Our families must have thought we were crazy. Newly married with a cat to boot, my husband and I kissed them goodbye, waved out our car windows and began a trek to Kentucky that would become more than just a long drive.
Our U-haul truck was piled high with stuff we’d never need, but it was what we had. God had called us to seminary, and we were answering that call with more furniture than would ever fit in our new town home as well as the commitment to do whatever our calling meant.
Our second day of driving seemed longer than the first, and as the sun set, we found ourselves in the middle of a shortcut that turned into a bad idea. I held my breath and watched my husband in my rearview window navigate the winding, narrow mountain roads of rural Kentucky. We had veered away from our map’s directions, and I wasn’t even sure where we were. We finally pulled up to our new home much later than expected, but out of my dark window, I saw something I didn’t expect: People at the doorstep of our new home.
Students at the seminary had heard we were coming and organized a moving party for us. Forty-five minutes later, we stood on the same doorstep with everything inside and struggled through our thank you’s.
"I can’t believe you all would come out here in the cold to move us in. Especially so late!" I kept saying.
At first they smiled, shrugged as if it wasn’t a big deal, but then, one of them silenced me.
"It’s just grace. Grace."
I nodded slowly, and tried to digest this thought.
Four years later, I’m still trying to understand. But lots of things have changed. First, and maybe most significantly, my location has changed. I’m no longer in Kentucky, but in Alabama, where my husband has a degree on his wall and a job to fulfill his calling. We’ve added a baby to our family, and, as a result, the cat has begrudgingly accepted his place among us as only a pet. The stuff we took to Kentucky was whittled down to not much and now has grown again.
I’m embarrassed to say that my attitude has changed, too. I remember the day we drove away from everything familiar and embarked on our adventure. I was optimistic and excited, even in the midst of a dangerous drive through the mountains. Now, I feel like a disgruntled employee complaining in the HR office. It hasn’t been easy. We weren’t given the smoothest transition. And the end result has been confusing and less than desirable.
Is this what faithfulness is supposed to look like?
This thought built up in me over several months until one day, I snapped. Driving in the car, I broke down and screamed at God like I never have before. In all seriousness, I don’t think I’ve even screamed at a human being the way I screamed at Him. I told Him everything, and it wasn’t pretty. I reminded Him that we were faithful. But where was He? I felt like He had left us, wandering off the map, much like we were when we were on our way to Kentucky. I told Him that all we wanted to was to do His will, and now, it didn’t feel accessible.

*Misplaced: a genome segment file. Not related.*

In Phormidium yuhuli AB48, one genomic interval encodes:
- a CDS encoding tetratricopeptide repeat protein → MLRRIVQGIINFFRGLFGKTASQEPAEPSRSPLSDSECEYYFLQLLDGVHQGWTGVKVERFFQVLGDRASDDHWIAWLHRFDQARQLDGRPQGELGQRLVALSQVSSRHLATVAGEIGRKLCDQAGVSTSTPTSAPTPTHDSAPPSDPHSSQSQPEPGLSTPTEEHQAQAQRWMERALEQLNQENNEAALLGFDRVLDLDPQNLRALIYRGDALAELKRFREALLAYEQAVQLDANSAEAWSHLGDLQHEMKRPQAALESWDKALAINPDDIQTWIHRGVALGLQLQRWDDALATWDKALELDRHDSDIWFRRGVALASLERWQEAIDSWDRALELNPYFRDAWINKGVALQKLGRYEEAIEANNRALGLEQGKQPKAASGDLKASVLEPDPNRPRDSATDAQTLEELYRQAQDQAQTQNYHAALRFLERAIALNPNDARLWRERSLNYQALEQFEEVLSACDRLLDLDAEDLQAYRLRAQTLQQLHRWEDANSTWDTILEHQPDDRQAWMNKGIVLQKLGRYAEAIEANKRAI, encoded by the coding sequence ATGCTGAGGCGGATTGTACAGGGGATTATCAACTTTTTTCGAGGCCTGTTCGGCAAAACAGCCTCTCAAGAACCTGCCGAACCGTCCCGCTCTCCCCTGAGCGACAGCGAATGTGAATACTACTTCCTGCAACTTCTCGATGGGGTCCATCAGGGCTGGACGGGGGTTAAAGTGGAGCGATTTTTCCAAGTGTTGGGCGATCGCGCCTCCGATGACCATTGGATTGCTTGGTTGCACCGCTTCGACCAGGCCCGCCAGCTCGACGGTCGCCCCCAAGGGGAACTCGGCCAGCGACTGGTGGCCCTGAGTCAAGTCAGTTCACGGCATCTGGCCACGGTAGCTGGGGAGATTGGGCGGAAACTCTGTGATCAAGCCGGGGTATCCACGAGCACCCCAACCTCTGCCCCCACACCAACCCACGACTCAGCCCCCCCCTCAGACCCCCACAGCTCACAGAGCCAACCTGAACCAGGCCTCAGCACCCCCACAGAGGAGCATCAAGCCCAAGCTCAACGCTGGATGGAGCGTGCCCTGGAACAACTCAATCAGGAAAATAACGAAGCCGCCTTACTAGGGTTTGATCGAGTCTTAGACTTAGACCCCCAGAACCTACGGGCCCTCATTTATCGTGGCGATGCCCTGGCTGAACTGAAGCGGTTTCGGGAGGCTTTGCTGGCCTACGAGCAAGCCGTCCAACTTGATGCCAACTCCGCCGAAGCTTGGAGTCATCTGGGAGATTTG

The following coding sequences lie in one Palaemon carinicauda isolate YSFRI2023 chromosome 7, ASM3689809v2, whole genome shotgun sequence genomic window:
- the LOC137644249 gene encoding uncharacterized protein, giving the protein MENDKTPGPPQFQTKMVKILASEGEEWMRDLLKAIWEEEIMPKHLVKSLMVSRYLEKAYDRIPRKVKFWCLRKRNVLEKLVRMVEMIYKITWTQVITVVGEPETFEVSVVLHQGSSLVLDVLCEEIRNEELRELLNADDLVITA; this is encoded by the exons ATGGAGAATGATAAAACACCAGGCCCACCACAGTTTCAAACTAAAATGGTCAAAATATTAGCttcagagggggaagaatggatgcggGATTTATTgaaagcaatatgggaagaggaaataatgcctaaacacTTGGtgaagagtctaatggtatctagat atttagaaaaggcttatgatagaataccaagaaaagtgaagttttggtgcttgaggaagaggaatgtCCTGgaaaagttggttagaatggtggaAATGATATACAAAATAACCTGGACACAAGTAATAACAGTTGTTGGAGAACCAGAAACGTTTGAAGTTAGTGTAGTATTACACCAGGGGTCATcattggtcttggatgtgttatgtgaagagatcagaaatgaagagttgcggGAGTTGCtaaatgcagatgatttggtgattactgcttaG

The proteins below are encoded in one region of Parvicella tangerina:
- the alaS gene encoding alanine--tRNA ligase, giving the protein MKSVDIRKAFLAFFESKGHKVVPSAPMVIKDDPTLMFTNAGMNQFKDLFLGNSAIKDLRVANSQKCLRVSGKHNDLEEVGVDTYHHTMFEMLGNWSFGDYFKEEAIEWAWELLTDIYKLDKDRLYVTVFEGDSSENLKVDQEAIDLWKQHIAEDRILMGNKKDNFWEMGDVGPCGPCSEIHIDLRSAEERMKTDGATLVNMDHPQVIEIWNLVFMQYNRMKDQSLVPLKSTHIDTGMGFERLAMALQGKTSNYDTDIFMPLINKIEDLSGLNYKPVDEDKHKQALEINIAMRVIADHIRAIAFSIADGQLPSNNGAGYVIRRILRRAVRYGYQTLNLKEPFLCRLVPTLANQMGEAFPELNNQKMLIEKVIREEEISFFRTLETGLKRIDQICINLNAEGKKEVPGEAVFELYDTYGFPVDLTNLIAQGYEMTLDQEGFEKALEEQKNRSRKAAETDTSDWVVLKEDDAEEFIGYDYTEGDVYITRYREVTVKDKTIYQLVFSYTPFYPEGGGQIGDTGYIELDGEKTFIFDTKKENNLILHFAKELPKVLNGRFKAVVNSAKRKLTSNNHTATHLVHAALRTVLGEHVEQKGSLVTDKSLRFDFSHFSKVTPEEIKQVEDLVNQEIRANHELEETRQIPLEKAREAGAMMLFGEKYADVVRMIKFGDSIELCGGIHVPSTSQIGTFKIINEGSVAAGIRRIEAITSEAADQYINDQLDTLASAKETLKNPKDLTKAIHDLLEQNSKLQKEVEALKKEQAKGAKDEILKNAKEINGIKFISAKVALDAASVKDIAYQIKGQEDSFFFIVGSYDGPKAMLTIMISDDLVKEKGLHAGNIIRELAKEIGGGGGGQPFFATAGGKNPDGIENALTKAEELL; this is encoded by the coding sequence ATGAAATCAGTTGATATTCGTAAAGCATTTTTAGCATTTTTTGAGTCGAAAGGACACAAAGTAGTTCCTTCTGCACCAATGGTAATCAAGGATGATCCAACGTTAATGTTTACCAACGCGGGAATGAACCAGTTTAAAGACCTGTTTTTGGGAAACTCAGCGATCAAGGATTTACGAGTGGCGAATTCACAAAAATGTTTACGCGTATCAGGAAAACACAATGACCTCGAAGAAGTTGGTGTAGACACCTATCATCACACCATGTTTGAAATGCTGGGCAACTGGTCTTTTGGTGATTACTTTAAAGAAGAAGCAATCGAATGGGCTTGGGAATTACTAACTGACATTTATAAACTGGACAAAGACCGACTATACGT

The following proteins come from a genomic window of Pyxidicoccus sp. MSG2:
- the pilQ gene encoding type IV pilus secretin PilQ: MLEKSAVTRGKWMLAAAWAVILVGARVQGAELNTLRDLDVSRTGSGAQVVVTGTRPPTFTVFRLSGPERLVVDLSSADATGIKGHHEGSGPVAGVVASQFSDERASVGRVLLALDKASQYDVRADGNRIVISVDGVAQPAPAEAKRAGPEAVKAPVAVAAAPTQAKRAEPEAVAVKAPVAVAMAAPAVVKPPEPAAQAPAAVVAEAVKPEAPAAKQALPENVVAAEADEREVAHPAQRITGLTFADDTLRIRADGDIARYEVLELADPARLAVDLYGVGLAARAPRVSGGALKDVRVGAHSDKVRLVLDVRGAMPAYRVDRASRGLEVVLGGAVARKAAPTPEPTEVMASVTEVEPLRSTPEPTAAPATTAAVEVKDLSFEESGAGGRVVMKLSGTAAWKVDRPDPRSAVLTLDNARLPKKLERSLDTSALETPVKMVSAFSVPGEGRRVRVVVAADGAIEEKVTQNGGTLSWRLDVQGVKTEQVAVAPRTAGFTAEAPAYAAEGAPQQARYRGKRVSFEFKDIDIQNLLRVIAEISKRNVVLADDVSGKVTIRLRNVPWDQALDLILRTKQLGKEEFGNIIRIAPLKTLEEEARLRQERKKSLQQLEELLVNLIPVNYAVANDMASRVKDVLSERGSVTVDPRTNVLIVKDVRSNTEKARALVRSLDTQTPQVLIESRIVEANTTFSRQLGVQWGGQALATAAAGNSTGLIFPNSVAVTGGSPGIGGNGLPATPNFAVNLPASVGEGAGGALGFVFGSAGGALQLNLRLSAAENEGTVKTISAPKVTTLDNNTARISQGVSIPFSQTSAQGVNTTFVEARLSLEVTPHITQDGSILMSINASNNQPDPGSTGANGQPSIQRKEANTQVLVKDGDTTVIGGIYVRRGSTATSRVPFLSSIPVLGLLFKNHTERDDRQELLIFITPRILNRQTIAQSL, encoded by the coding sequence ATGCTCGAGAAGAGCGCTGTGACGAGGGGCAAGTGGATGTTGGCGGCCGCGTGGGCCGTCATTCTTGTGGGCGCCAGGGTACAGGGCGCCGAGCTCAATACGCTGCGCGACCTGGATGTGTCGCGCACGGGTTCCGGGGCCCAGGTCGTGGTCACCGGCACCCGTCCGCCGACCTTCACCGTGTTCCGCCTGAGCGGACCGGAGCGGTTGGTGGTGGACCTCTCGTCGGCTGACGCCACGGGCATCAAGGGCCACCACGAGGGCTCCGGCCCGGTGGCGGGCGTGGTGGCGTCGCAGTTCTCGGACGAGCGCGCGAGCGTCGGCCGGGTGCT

I didn’t tell anyone about that my screams that day. It was a very real moment; one that I wasn’t sure was really holy or even OK. I had let the King of the Universe have it concerning how His plan for my life was going. And I wasn’t even sorry. Being faithful didn’t turn out to be romantic, like it had been portrayed in my spiritual heros’ lives or Christian email forwards. My faithfulness had been full of tears, questions, and loneliness.
A few days later, I began to think about my present situation and how Jesus may have felt in His own faithfulness. Coming from His home in heaven, this earth had to be incredibly uncomfortable. The friends He had weren’t the best. And His greatest efforts to love and give were rejected or mistaken for heresy. His moment in the Garden of Gesthemane may have looked a little like my ranting drive that day — full of pleas to let the cup pass and tears of fear and sadness. His faithfulness hurt, both physically and emotionally. It wasn’t easy. In fact, it was the hardest thing any human being has done. Maybe He even questioned if the end result would be worth it.
Today, I find comfort in remembering Jesus’ struggle through faithfulness. It didn’t all go well for Him. And every time things don’t go my way or are harder than before, I recall Philippians 3:10 where Paul says, "I want to know Christ and the power of His resurrection and the fellowship of sharing in His sufferings, becoming like Him in his death, and so, somehow, to attain the resurrection from the dead."
I am holding fast to this promise that I am sharing in His sufferings these days. Because really, it hasn’t gotten easier, but I am telling myself that it’s OK—it’s not about me. It’s about Christ. His will for me may look confusing, jumbled, and like a wandering road through nowhere, but I am trusting that while I journey, there is grace and the promise that I’ll find Someone who’s been there before waiting on my doorstep.